What Windows Phone Needs To Survive

Posted by on October 14, 2011 at 9:57 am

Dear Microsoft,

You’re screwing this whole thing up. No, I take it back, not everything. Windows Phone as an OS, now with Mango, is now competent and as other major outlets have said, remarkably similar in capability or better than Android or iOS. So how can Apple unveil one phone this month and do almost as much business as your entire lineup this quarter before it even releases? You guys are absolutely failing in your obligation to provide this industry with a new standard. You’re putting billions behind it because you realize this is your only stable attempt to bridge the ecosystem between Windows and the post-PC universe, yet you have little to show for it. They’ve even been out for a year and I still don’t have one. Look, I don’t run your business, but I did try to save Best Buy, so let me try to bail you out, too.

Here’s what you guys need:

Promote the damn thing. You guys are doing an awful job here, just as bad as that Zune thing (which is a whole other issue, by the way). Get some exciting ads about it like you do with Xbox. Get with carriers and get them to do cutting edge ads like Verizon does with Droid. They’re stupid, but they’re super effective. A bunch of phones swirling around in 3D with a bunch of squares on them says nothing. Move it!

Give the damn things away. Don’t do it through carriers, carriers mess up everything. Am I the only one who remembers when you dropped the price on the original Xbox by a whopping $100 a mere six months after launch just to spur sales against an entrenched PlayStation 2? This was an investment in the future of the platform, something you need to stick your neck out on and make happen. Give away a Windows Phone with a Windows 7 laptop instead of an Xbox 360. Don’t even make it a choice. 360’s already sell great, you don’t need any better incentive for those. Give away tons of apps, just create a value add since your app count is still so far behind the others.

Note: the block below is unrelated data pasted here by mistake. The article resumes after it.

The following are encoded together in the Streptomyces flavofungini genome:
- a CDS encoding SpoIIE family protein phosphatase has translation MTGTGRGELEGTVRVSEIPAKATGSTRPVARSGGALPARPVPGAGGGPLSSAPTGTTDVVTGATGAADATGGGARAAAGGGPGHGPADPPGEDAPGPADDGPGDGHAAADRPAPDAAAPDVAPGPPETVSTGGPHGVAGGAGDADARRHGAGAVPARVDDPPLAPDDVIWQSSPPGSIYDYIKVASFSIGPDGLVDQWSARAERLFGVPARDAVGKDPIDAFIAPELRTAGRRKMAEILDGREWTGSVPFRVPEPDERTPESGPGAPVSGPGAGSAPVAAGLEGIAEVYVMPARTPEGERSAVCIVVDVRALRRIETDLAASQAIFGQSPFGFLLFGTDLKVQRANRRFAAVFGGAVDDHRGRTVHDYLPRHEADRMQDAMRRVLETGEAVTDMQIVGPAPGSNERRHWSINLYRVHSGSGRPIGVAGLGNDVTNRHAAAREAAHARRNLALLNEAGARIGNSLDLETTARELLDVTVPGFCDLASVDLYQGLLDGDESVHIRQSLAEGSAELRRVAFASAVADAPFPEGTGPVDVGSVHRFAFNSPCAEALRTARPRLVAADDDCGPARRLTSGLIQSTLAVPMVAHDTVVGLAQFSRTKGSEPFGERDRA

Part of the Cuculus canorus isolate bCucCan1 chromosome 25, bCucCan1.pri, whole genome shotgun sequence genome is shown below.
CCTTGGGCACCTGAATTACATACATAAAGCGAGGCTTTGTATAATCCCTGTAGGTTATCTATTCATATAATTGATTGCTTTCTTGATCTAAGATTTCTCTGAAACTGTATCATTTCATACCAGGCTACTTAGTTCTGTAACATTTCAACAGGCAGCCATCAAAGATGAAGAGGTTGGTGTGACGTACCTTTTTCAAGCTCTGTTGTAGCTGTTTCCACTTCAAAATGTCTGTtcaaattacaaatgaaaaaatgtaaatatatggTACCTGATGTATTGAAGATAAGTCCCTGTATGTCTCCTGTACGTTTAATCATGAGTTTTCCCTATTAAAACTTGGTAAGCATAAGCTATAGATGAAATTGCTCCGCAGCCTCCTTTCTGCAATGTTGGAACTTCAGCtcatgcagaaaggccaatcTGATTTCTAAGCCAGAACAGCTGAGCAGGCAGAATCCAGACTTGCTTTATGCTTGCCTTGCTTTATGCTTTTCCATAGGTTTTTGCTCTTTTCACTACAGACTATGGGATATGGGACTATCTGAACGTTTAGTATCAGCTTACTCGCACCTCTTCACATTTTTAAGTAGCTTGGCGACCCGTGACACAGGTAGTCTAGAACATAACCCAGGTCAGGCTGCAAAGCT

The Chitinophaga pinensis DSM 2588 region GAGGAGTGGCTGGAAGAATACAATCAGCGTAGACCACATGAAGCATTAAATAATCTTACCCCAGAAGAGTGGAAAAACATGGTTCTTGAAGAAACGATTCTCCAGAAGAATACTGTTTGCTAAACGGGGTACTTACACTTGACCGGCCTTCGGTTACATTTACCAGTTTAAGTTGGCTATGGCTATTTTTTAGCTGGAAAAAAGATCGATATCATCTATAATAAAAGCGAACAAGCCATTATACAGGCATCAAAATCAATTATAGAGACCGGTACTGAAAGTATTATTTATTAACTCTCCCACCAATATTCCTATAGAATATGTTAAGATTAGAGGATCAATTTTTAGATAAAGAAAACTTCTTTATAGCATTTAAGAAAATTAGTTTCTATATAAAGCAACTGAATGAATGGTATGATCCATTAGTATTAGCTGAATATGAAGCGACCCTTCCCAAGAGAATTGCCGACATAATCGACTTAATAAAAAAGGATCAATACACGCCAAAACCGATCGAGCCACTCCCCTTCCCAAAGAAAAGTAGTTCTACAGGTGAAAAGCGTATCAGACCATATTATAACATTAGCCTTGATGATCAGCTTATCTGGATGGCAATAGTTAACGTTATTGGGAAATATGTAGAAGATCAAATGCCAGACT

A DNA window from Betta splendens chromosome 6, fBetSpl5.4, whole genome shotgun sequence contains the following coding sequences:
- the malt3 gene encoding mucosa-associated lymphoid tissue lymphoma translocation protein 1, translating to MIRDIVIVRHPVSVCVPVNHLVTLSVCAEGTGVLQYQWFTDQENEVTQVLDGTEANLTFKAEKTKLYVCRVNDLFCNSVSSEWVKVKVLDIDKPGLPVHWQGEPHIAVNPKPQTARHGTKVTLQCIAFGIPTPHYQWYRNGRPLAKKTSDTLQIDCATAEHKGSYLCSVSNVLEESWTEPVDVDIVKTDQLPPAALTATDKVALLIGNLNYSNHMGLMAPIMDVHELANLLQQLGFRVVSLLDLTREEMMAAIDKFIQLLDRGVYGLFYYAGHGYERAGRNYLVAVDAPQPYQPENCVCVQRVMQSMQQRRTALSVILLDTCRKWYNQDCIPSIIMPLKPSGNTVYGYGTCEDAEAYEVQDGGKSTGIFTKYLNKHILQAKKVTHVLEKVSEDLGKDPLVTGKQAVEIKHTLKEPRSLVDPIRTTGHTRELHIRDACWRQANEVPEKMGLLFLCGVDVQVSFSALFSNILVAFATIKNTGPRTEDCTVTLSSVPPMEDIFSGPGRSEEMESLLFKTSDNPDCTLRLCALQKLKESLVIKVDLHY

Get your services in order. Sure you have Netflix, but you’ve also spent the past five years building a music and video service that you seem to completely forget about. When the Xbox 360 embraced social music sharing, you brought in, but not Zune Social. Why? When Facebook embraced social music sharing, you didn’t bring anything. Why? Apple touts large sales on media revenue because of how prolific iTunes has become despite the rapid decline of the iPod. You haven’t done anything. You could be doing so much work to get these ducks in line and you haven’t done a thing. Why? Make Windows Phone the home of your media, just tell people that, then back it up!

Get your phones in order. A year ago, you unveiled ten GSM-enabled phones with the only non-Mango iterations since then being the lonely Arrive on Sprint and Trophy on Verizon. You guys can’t stick to annual installments. You’re trying to get the satisfaction of a terrific Windows Phone experience across all hardware, but you’re not allowing for the enthusiasm that comes with a new major Android release every few months. On top of that, whatever doesn’t make it this round has to wait another year for the next major update. In a year when many phones are going dual-core, it appears that not a single Windows Phone will have one. I mentioned that I’ve been waiting for my new Windows Phone for well over a year now, but now I’m just sitting here waiting while your draconian marketing waits to unveil new hardware. Speaking of which…

Unveil those new phones like a champ. Get people excited about Windows Phone! Apple has several events a year to unveil new hardware and when they do, it’s a roaring success because everyone’s on the same page. They know what the specs are, they know what the carriers are, they know what the pricing is. Let’s pick today and try to explain the new wave of Mango phones. Okay, so AT&T is getting the HTC Radar and HTC Titan. This month maybe? And T-Mobile’s getting the Titan? And Sprint and Verizon are… hmmm, so we still don’t know what the situation is there? Why is this so difficult? Are you really going to let Apple best you on this? Right now, you have to be your own best promotion Microsoft. The carriers aren’t looking to you like a king of industry, they’re looking at you like an obligation. Show us all of the phones. Give us a date when we can buy them. Give us a time and a location. Do all of these things, you owe it to the customer.

Seriously, you could be doing so much better here and even Ballmer knows it. Look, I’ll work on a retainer, but you guys need to figure this out. No one wants to buy a Windows Phone when even you’re not sure how many you’re going to be pushing next quarter, or within the next year.